Right then, the Senate. Will they or won't they?
Europe reckons "yes" as everyone seems to be betting that the US political elite cannot make the same mistake twice. To lose one vote, to paraphrase Oscar Wilde, might be considered unfortunate, but to lose two would be downright careless.
For many British commentators, however, the damage has been done - to the US political as well as financial class.
Willem Buiter, a former member of England’s central bank who yesterday revealed that he was keeping his financial wealth in an “a (small) old sock,” said he was relieved that the US bailout plan is still alive. But he thinks the Senate plan to raise the bank deposit insurance from $100,000 to $250,000 per account is "a bad idea." And he chastised the US presidential candidates for a failure to lead in a time of crisis.
"The unwillingness/inability of the next president of the USA to display judgment, leadership and courage ... is likely to do more to undermine the international prestige (and credit rating!) of the US than any increase in the public debt to GDP ratio associated with the plan," he opined.
Simon Tisdall, the Guardian's foreign columnist, was even more scathing.
"Eminent reputations lie in ruins; the august institutions of Congress, the Treasury, the Federal Reserve tremble; the presidency itself is shaken. In America's year of living dangerously, few will emerge unscathed. The consensus view, if there is one in so divided a nation, is that the US has suffered a calamitous, across-the-board failure of leadership. The bankruptcy is political as well as economic."
Signs are multiplying here of the financial squeeze starting to grip the real economy. British manufacturing is shrinking at the fastest rate since records began.
Hardy Amies, the fashion house that dressed Queen Elizabeth for 30 years, is on the verge of insolvency. Foreclosures were up 17 percent in the second quarter. Everyone seems to be scrambling to make sure what cash they have is safe.
The British government looks like it will increase its guarantee on ordinary bank deposits from £35,000 ($62,000) to £50,000 ($89,000). The Irish have given blanket guarantees on covering deposits at its six financial institutions for two years, upsetting some in Europe who think it will give Irish banks a competitive advantage.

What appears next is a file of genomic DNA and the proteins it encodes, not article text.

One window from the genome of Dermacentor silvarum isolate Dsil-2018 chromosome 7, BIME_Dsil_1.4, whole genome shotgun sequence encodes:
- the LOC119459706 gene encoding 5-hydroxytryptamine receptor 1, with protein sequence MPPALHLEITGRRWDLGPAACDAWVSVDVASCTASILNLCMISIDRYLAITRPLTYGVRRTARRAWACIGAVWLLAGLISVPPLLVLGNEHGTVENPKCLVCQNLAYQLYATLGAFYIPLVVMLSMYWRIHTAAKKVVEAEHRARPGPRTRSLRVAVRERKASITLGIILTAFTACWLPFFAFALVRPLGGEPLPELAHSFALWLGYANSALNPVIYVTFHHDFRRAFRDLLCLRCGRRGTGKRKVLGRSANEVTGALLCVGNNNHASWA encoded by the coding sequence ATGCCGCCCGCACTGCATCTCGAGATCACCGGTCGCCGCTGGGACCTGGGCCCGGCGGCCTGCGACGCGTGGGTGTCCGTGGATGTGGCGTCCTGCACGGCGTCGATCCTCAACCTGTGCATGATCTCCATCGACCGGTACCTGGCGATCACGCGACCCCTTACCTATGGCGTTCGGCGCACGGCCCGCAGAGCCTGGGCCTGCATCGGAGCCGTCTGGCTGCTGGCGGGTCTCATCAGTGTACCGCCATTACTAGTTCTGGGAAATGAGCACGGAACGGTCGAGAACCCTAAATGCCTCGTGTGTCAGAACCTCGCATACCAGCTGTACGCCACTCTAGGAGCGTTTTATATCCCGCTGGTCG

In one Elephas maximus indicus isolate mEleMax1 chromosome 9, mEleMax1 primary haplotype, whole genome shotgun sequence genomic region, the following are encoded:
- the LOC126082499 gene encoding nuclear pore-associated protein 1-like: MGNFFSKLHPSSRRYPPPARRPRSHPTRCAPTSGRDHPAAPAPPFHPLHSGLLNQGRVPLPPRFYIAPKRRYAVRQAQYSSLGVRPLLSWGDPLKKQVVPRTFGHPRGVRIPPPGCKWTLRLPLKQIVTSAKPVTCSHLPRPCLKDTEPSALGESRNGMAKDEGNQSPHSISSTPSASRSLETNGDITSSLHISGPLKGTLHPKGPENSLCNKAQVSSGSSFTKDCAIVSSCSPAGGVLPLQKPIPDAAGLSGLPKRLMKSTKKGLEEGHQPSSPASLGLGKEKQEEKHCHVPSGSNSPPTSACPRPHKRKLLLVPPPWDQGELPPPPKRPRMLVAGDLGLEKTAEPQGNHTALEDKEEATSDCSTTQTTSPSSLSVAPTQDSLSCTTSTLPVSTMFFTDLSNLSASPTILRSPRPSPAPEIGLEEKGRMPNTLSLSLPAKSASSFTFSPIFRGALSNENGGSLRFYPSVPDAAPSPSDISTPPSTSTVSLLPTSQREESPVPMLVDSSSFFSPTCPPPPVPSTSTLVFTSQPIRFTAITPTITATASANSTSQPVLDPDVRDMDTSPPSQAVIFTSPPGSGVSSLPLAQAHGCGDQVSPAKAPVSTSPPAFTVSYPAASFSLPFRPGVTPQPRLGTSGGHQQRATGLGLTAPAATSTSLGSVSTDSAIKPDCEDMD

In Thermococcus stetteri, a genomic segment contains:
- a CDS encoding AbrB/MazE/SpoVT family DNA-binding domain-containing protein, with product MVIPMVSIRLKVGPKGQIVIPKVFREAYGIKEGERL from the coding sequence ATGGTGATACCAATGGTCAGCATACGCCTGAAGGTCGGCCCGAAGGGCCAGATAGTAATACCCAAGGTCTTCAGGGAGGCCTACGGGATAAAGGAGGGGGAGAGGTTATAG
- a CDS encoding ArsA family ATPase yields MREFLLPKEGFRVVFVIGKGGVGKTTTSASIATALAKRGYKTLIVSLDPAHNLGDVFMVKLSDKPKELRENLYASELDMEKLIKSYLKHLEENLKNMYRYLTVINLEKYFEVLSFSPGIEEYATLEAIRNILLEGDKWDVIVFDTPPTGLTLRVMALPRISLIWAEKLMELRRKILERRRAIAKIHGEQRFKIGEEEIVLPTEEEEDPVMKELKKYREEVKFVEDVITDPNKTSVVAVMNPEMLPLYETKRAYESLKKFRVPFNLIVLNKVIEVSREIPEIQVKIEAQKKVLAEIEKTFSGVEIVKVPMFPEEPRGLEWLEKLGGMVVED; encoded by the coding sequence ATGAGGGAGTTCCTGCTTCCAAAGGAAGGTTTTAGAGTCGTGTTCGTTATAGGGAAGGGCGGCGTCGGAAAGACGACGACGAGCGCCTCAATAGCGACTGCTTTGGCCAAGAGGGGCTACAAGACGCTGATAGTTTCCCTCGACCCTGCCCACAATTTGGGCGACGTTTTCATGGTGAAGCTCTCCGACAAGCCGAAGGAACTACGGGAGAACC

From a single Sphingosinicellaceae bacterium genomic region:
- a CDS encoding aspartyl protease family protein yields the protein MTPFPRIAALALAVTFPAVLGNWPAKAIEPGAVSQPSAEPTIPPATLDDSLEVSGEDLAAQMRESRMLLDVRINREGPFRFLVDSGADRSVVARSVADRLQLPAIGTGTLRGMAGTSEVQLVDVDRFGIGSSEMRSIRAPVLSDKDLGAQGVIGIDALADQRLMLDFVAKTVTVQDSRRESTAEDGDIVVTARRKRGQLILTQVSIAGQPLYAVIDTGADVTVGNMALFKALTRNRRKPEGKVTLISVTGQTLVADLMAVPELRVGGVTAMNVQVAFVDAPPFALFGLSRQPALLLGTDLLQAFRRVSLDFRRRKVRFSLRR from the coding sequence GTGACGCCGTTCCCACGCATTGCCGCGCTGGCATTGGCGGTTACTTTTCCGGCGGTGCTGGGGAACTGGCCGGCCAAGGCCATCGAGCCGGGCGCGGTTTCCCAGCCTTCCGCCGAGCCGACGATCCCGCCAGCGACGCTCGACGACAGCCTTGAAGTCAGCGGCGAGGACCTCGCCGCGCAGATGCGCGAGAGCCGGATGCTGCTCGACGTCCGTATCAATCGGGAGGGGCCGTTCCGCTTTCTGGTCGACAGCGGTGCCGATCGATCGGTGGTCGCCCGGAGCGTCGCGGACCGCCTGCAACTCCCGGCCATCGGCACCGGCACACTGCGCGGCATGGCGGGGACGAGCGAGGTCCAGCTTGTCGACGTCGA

But how many banks will be left once the brutal Cull of 2008 is over?
One of Britain's veteran bankers hazarded a guess on BBC radio Wednesday morning. Sir Brian Pitman, who spent almost 50 years at Lloyds TSB, said banks had expanded too quickly and now we are witnessing "a process of clearing out the stables."
Sir Brian predicted that ultimately we’ll see "six banks slugging it out" in Britain, though it remains to be seen how many of these will be British. One of the big winners of the credit crisis in Europe is the Spanish bank Santander, which is gobbling up High Street names as if Credit Crunch was a new form of breakfast cereal.
One of those left will be the behemoth created by the Lloyds TSB-HBOS merger – though doubts have multiplied in the last 24 hours about the deal, brokered by Prime Minister Gordon Brown to prevent HBOS going HBUST.
During the recent market rout, share prices of both institutions were pummeled so badly that skeptics began to wonder: Would Lloyds go through with the deal? Would it try to knock down the offer price, given that HBOS value was evaporating?
Today, it appears, that deal is still firmly in place. No. 10 Downing Street, we are reassured, is "in touch" with the players.
I presume that means that our prime minister is on the phone making sure that the (political) capital he has vested in the deal will not go down the tube.